In our study, low vitamin B12 was found in 2% of anemic patients, which is in line with other studies.38 However, nonanemic patients show vitamin B12 deficiency to a similar degree, thus supporting the observations of a lack of correlation between vitamin B12 levels and anemia reported by den Elzen et al.39 Folate deficiency was identified in 6.7% of our anemic patients. Recent studies found folate deficiency in 6.4%–9.3% of patients3,16 and also showed an association with anemia in patients aged ≥85 years.39 Concomitant measurement of homocysteine and methylmalonyl co-enzyme A might enhance the sensitivity and specificity of detecting vitamin B12 or folate deficiencies.40
Mean corpuscular volume is used for morphologic classification of anemia.18 Normocytic anemia was the most common type of anemia observed, confirming previous studies.20 Microcytic anemia was detected in a minor proportion of patients and was significantly associated with absolute iron deficiency. ACI and functional iron deficiency were more frequent in normocytic than in microcytic or macrocytic anemia. Folate and vitamin B12 deficiency were more frequent in macrocytic anemia (not significant). These results suggest that, except for the correlation between microcytic anemia and iron deficiency, mean corpuscular volume-based classification of anemia is not reliable and does not mirror the underlying pathogenesis.
The association between anemia and MDS was investigated, as MDS often underlies unexplained anemia.23 Patients with MDS often have macrocytosis in the absence of folate or vitamin B12 deficiency, occasionally accompanied by neutropenia or thrombocytopenia.41 Macrocytic anemia without evidence of vitamin B12 or folate deficiency was observed in 16.4% of our anemia cases, a decrease in platelets in 5.4%, a moderate (<4 G/L) leukopenia in 8%, and severe (<2 G/L) leukopenia in 1%. Thus, occult MDS might account for about 10% of cases of anemia. This number is plausible given that MDS was reported to be diagnosed in 5%24 to 15%14 of anemic or cytopenic geriatric patients. The incidence and prevalence of MDS are particularly high in the elderly, reaching a prevalence of 50/100,000 in persons aged ≥80 years.42 A bone marrow examination should be considered in unclear macrocytic anemia, especially if additional cytopenias are observed, other possible causes of a leukopenia or thrombocytopenia have been excluded, or the patient presents with a history of prior chemotherapy or radiation therapy.43 New molecular and flow cytometry techniques detecting clonal hematopoiesis will further clarify the role of MDS in unexplained anemia. Pilot studies have enabled diagnosis of MDS from peripheral blood without evaluating bone marrow.44 Exact MDS diagnosis is essential, because effective and well tolerated treatments are available for the elderly.41
The present study has some limitations. Analyses were performed retrospectively on the basis of a single set of laboratory values, rather than repeated measurements and clinical evaluations. Thus, it cannot be said with certainty whether abnormal laboratory parameters were caused by a chronic or an acute condition. Identification of the cause of anemia was also impossible, because of the complexity of the data and the retrospective study design. Thus, prospective studies are needed to investigate the causes and pathogenetic mechanisms of anemia, as are prospective studies regarding its impact on functional capacity, frailty, and mortality in the elderly. Another limitation of this study is its hospital-based design. For this reason, our findings are restricted to hospital patients and cannot be translated to the general population. Moreover, our cohort was a population of predominantly Caucasian origin (>98%). Given that ethnic differences in the prevalence of anemia are well known,3,7 comparisons with other studies should take into account the ethnic background of the relevant population. Further, the laboratory values for the nutrition-related parameters (iron, vitamin B12, and folate) were determined in only 18% of the study cohort. Although performance of these analyses in only part of the patient population could be viewed as a selection bias, the large number of analyses performed (>3,000) and the accordance of our findings with those in the literature should be taken into consideration and argue for the validity of our findings.2,3,27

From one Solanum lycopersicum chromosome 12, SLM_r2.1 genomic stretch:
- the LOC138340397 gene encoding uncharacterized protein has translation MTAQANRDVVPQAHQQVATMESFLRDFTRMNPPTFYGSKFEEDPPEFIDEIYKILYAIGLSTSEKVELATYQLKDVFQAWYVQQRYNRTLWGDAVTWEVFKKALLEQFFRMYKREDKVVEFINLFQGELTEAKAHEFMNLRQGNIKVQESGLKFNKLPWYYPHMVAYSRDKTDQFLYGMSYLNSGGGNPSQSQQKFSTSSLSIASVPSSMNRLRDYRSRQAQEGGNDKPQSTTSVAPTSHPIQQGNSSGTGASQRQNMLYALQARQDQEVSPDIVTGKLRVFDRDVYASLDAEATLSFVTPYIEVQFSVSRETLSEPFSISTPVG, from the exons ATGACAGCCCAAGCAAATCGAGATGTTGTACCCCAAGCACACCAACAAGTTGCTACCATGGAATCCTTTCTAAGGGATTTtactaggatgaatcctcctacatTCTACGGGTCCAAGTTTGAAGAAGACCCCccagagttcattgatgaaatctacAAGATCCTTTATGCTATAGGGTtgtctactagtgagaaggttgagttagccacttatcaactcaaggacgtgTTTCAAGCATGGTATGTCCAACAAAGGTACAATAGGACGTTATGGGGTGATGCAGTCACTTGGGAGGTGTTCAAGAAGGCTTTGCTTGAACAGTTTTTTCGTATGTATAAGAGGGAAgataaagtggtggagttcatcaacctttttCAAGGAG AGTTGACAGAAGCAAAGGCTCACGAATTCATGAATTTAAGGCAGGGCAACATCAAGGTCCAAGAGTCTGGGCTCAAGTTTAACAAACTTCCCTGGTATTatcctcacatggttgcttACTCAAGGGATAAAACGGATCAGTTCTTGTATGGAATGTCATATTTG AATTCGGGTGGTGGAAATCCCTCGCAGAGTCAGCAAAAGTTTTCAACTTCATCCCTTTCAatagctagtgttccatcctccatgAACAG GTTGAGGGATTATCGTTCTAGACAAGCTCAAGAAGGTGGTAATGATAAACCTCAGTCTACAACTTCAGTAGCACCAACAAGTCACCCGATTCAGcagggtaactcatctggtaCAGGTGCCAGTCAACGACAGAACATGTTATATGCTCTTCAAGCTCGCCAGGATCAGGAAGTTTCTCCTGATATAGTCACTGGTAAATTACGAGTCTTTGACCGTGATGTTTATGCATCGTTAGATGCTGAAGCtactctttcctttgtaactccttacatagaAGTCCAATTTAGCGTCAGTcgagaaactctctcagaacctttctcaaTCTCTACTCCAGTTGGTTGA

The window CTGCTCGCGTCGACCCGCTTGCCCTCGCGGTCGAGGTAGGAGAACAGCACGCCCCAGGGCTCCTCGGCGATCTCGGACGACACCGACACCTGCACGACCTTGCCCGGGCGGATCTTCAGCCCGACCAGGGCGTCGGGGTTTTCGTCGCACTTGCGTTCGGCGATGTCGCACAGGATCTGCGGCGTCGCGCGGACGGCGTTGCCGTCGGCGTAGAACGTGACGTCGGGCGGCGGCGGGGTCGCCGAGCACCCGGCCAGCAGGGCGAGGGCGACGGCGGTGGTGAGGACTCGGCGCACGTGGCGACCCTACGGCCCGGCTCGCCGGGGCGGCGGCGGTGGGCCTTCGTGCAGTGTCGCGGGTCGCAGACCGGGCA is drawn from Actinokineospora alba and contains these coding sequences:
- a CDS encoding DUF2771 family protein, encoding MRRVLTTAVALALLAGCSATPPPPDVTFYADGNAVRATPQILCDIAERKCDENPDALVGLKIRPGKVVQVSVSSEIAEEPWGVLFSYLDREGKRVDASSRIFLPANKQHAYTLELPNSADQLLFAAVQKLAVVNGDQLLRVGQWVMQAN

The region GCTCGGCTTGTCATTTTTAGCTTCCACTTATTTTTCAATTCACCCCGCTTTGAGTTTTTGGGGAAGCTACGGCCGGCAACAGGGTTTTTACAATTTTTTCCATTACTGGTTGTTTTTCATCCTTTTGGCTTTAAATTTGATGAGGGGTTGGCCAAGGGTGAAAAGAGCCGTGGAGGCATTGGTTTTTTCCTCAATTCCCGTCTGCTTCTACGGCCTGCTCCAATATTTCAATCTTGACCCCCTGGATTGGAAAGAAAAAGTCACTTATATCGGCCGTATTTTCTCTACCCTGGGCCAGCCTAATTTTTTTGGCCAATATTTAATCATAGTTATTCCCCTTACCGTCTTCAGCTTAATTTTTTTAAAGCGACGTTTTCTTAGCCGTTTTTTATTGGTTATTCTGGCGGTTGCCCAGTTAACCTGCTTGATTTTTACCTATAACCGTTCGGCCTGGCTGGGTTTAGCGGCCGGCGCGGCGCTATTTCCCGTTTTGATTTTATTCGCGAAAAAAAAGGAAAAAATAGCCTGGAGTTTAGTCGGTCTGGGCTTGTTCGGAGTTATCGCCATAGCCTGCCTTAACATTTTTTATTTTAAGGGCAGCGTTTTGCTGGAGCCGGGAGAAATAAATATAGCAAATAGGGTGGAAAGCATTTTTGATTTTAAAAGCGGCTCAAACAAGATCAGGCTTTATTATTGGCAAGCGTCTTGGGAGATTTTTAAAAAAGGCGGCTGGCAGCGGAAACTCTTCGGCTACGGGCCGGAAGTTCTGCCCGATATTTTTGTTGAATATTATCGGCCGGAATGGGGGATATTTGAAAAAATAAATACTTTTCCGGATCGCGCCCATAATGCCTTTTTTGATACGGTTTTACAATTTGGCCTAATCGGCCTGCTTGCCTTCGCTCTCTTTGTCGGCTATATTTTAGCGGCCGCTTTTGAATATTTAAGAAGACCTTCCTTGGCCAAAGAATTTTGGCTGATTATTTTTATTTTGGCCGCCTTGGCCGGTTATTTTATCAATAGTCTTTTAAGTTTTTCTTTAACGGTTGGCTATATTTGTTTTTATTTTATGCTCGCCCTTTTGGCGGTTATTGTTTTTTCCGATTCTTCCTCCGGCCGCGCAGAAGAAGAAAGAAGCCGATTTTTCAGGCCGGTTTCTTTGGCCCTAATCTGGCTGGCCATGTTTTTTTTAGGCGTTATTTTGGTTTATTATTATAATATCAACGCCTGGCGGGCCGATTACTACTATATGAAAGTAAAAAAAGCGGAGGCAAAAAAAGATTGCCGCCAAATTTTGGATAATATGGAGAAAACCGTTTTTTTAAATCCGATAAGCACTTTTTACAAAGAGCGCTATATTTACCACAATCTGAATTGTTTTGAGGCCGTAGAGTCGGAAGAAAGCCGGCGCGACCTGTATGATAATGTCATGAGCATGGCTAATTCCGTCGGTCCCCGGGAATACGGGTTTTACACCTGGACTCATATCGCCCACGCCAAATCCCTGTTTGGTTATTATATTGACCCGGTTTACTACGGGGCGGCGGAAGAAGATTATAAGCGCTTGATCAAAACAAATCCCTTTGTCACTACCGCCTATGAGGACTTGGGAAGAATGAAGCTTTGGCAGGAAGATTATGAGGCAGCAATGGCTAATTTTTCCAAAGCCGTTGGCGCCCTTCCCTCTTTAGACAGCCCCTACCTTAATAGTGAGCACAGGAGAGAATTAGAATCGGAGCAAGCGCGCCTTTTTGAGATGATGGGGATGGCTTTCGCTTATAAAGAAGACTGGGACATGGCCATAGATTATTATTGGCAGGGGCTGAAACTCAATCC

Our study underscores the relevance of anemia in the elderly and contributes to the understanding of its possible causes. Future studies on parameters such as hepcidin, erythropoietin, reticulocyte hemoglobin content, and soluble transferrin receptor will help us to understand better and differentiate the multifactorial pathogenesis of anemia. This will enable individualized treatments based on substitution of iron, folic acid, vitamin B12, erythropoiesis-stimulating factors, and agents targeting the hepcidin-ferroportin axis or hyperinflammation.36
Concept and design: VB, GK, and RS. Acquisition of subjects and/or data: VB, GS, IS, and RS. Analysis and interpretation of data: VB, GS, IS, GK, and RS. Preparation of manuscript: VB, GS, IS, GK, and RS. All authors took part in drafting the article or revising it critically for important intellectual content.
This work was supported by VereinSenioren-Krebshilfe (RS, AH). Margit Hemetsberger of Hemetsberger Medical Services, Vienna, Austria, helped with the editing of the manuscript. Mary Heaney Margreiter edited and proofread the manuscript.
The authors report no conflicts of interest in this work.